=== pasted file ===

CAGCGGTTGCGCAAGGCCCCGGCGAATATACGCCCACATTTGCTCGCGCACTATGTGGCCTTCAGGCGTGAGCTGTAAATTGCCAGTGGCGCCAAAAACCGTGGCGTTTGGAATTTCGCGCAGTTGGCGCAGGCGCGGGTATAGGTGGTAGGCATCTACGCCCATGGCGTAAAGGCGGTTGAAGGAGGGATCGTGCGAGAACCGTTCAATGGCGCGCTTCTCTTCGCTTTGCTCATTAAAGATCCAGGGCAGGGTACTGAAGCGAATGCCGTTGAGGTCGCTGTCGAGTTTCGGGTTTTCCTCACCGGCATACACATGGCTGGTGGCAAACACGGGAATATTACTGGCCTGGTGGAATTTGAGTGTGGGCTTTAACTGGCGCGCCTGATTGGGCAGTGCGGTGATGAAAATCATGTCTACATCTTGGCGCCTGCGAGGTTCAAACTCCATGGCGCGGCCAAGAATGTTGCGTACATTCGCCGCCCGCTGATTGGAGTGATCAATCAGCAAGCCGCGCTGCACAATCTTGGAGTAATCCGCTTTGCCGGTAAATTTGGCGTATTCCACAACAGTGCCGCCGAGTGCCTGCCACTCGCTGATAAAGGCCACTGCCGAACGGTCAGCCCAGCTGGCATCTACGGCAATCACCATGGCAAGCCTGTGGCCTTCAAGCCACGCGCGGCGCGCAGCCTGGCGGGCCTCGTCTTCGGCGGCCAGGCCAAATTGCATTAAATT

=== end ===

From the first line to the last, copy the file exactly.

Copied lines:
CAGCGGTTGCGCAAGGCCCCGGCGAATATACGCCCACATTTGCTCGCGCACTATGTGGCCTTCAGGCGTGAGCTGTAAATTGCCAGTGGCGCCAAAAACCGTGGCGTTTGGAATTTCGCGCAGTTGGCGCAGGCGCGGGTATAGGTGGTAGGCATCTACGCCCATGGCGTAAAGGCGGTTGAAGGAGGGATCGTGCGAGAACCGTTCAATGGCGCGCTTCTCTTCGCTTTGCTCATTAAAGATCCAGGGCAGGGTACTGAAGCGAATGCCGTTGAGGTCGCTGTCGAGTTTCGGGTTTTCCTCACCGGCATACACATGGCTGGTGGCAAACACGGGAATATTACTGGCCTGGTGGAATTTGAGTGTGGGCTTTAACTGGCGCGCCTGATTGGGCAGTGCGGTGATGAAAATCATGTCTACATCTTGGCGCCTGCGAGGTTCAAACTCCATGGCGCGGCCAAGAATGTTGCGTACATTCGCCGCCCGCTGATTGGAGTGATCAATCAGCAAGCCGCGCTGCACAATCTTGGAGTAATCCGCTTTGCCGGTAAATTTGGCGTATTCCACAACAGTGCCGCCGAGTGCCTGCCACTCGCTGATAAAGGCCACTGCCGAACGGTCAGCCCAGCTGGCATCTACGGCAATCACCATGGCAAGCCTGTGGCCTTCAAGCCACGCGCGGCGCGCAGCCTGGCGGGCCTCGTCTTCGGCGGCCAGGCCAAATTGCATTAAATT